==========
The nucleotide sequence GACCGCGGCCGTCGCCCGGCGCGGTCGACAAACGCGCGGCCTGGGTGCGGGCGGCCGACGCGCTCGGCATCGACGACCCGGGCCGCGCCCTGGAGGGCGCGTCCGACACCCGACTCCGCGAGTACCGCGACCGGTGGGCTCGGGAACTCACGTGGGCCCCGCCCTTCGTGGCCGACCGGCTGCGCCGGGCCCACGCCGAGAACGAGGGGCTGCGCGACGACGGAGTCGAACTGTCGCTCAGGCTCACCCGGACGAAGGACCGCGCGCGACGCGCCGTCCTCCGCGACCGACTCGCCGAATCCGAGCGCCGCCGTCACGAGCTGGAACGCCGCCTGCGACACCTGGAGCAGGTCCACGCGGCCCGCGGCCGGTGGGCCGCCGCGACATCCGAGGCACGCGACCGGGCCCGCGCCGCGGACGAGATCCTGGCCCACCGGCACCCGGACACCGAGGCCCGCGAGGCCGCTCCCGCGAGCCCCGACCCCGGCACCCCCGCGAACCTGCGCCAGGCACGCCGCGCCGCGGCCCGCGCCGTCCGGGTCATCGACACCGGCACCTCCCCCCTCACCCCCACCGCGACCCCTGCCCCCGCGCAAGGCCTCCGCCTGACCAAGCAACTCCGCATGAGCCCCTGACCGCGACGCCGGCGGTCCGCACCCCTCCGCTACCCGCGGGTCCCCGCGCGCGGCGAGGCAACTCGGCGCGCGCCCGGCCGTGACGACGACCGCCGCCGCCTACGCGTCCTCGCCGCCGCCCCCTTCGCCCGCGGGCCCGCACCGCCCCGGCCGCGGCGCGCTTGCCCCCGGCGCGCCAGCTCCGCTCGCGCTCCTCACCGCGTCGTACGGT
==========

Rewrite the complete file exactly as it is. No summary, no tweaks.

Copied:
The nucleotide sequence GACCGCGGCCGTCGCCCGGCGCGGTCGACAAACGCGCGGCCTGGGTGCGGGCGGCCGACGCGCTCGGCATCGACGACCCGGGCCGCGCCCTGGAGGGCGCGTCCGACACCCGACTCCGCGAGTACCGCGACCGGTGGGCTCGGGAACTCACGTGGGCCCCGCCCTTCGTGGCCGACCGGCTGCGCCGGGCCCACGCCGAGAACGAGGGGCTGCGCGACGACGGAGTCGAACTGTCGCTCAGGCTCACCCGGACGAAGGACCGCGCGCGACGCGCCGTCCTCCGCGACCGACTCGCCGAATCCGAGCGCCGCCGTCACGAGCTGGAACGCCGCCTGCGACACCTGGAGCAGGTCCACGCGGCCCGCGGCCGGTGGGCCGCCGCGACATCCGAGGCACGCGACCGGGCCCGCGCCGCGGACGAGATCCTGGCCCACCGGCACCCGGACACCGAGGCCCGCGAGGCCGCTCCCGCGAGCCCCGACCCCGGCACCCCCGCGAACCTGCGCCAGGCACGCCGCGCCGCGGCCCGCGCCGTCCGGGTCATCGACACCGGCACCTCCCCCCTCACCCCCACCGCGACCCCTGCCCCCGCGCAAGGCCTCCGCCTGACCAAGCAACTCCGCATGAGCCCCTGACCGCGACGCCGGCGGTCCGCACCCCTCCGCTACCCGCGGGTCCCCGCGCGCGGCGAGGCAACTCGGCGCGCGCCCGGCCGTGACGACGACCGCCGCCGCCTACGCGTCCTCGCCGCCGCCCCCTTCGCCCGCGGGCCCGCACCGCCCCGGCCGCGGCGCGCTTGCCCCCGGCGCGCCAGCTCCGCTCGCGCTCCTCACCGCGTCGTACGGT